I am frequently asked by clients to help them develop a household budget. As most CPAs know all too well, that question can be a very difficult one because it depends on many factors and there is not a “one size fits all” budget. However, when clients are asking this question, they generally want some guidance. Therefore, this article is designed to give you some of my thoughts on how to approach this question and some resources that may help you give them some guidance.
The first thing I ask them to do is to summarize what they are currently spending. I generally want at least three months summarized, but six to twelve months is even better. I tell them they can develop this summary in one of several ways: 1) pencil, paper and adding machine, 2) a spreadsheet such as Excel (there are some templates that might help), or 3) one of several programs like Quicken. The primary purpose of the exercise is to identify where they are currently spending their money. I find very few families have a clue where the money is going and are surprised at the results of this exercise.
Here are some sources for free templates for spreadsheets:
1. www.Squawkfox.com Kerry K. Taylor is the creator and lone blogger at Squawkfox.com. She started Squawkfox in 2008 as a financially fun newsletter for friends. She has a spreadsheet that is very easy to understand, to use and allows the person to add rows for household expenses unique to their spending. Another thing I like about her spreadsheet is it has a column for each month.
One shortcoming to this spreadsheet is it requires the person to summarize their transactions in some manner to then enter a total in the column for the month.
2. This spreadsheet could resolve the shortcoming of the Squawkfox template and give your client a spreadsheet that is easy to learn, modify and use.
This template was created by Aman Siddiqi and is posted in the Google Docs Template Gallery. With this template you can help the client determine the headings for each category and they can post an unlimited number of transactions. Of course those of us old enough to recall the days of posting expenses on the “13 column green pads” will recognize this as that spreadsheet. I would set the template up with a separate worksheet for each month.
3. This template was created by Bohdan Rohbock and is posted in the Google Docs Template Gallery.
With this template you can change the expense category in the column headings and they can post an unlimited number of transactions. However, it is not very easy to add more columns because the existing columns are linked. It does have the twelve months already set up for you.
It is important for the client to summarize their cash expenditures. Ideally, they will be able to put them into categories that have been identified. However, if they are going back over the prior year it is highly unlikely they can classify all their cash expenditures. In which case, I usually set up a category for “cash expenditures.” This is an area where the Generation X and Y far excel over the Baby Boomers. I find that Generation X & Y may not even carry much cash. Instead they are using their debit card, which will show up on their bank statements with the identification of what they are spending. For the Baby Boomers, I usually ask them to carry a small pad and write down all their cash expenditures for a month or two so we can get a handle on where they are spending their cash.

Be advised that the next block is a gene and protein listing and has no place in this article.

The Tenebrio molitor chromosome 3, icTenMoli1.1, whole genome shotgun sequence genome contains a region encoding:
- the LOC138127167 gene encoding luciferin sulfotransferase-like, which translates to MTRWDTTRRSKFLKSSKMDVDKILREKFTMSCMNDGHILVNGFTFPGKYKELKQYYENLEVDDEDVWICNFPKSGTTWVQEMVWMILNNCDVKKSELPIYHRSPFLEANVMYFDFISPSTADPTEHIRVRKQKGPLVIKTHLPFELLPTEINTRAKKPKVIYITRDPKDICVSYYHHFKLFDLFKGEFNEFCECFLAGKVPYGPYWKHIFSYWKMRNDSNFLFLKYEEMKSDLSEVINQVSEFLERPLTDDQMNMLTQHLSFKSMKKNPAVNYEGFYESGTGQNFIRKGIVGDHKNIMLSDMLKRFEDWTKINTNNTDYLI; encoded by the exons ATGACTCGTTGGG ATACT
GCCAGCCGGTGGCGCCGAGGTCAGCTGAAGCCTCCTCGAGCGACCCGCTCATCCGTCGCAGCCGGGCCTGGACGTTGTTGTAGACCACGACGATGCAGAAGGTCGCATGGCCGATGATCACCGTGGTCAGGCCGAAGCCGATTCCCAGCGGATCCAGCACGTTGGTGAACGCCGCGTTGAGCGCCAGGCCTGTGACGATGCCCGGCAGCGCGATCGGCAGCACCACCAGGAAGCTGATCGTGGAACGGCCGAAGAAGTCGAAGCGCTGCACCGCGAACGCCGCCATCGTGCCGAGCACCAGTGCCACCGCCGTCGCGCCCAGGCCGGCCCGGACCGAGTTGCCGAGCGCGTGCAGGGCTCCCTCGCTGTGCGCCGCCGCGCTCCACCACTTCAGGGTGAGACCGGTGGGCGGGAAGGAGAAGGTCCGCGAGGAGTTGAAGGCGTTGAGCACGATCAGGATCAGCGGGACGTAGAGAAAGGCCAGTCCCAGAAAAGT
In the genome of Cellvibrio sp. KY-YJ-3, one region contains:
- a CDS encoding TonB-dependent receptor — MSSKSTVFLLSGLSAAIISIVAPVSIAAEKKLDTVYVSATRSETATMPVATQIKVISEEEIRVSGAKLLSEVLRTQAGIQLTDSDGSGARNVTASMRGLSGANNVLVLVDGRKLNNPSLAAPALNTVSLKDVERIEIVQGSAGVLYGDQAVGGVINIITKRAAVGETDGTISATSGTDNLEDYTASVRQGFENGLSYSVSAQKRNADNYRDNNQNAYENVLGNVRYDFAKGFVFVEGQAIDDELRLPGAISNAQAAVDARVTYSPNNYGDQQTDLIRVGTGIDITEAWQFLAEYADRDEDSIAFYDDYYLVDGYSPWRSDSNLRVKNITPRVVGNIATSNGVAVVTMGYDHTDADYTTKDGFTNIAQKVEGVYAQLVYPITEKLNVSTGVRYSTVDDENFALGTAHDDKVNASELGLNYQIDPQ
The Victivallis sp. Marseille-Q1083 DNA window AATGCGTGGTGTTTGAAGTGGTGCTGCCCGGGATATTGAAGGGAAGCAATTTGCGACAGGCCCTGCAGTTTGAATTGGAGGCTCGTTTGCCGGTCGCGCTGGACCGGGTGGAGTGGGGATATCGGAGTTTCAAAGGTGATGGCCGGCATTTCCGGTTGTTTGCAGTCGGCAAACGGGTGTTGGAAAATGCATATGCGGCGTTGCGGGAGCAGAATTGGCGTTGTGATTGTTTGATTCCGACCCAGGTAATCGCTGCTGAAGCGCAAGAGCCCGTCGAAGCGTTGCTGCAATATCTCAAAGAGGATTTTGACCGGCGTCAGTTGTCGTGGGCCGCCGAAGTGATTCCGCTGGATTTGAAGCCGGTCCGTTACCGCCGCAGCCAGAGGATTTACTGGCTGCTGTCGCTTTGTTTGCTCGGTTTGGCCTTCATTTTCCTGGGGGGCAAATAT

Using Personal Finance Software
Of course, it would be much easier to summarize the client’s expenditures with the use of one of the personal financial software options on the market.
1. The starter edition of Quicken normally retails for $40 and will accomplish the task with very little set-up or training time. This is the option I generally make to clients because our staff knows how to use it and they can help the clients in the set up and answer questions if they are stumped. Quicken is very easy to use and complete.
2. Microsoft Money Plus Sunset is also an option.
3. A quick search for “Personal Finance Software” brings up this site:
This site lists nine different software options (including Quicken) and rates their features. All of these software options are under $60.
Online Options for Personal Finances
What about personal financial sites? For the most part, I agree with Len Penzo who was published by MSN Money on August 17, 2012 in an article titled “A Great Way to Track Expenses.”
“As for keeping tabs on how you spend your money, a panoply of options is available. I realize that many people are initially attracted to sites like Mint.com, and MyBudget-Online because their automation features essentially make the job of tracking your money almost effortless. The trouble is, in the world of personal finance I believe too much automation can be a curse. That's because when money management tools become too user-friendly, a lot of folks have very little incentive to understand the data being made available to them.”
Overall, in the context of an engagement and my request for a simple summary of where they are spending their money, I feel the online options are overkill and for the most part will cost the client more money than the other options.
What to do with this Info?
Almost without exception, when I sit down with the client after the above exercise, as they hand me the summary of their expenses, they will immediately begin to tell me what they have learned about their spending habits. No question, this is an eye-opening exercise for them. But to me the real value is the importance to develop a budget with them based on their priorities and to incorporate things that are important to them.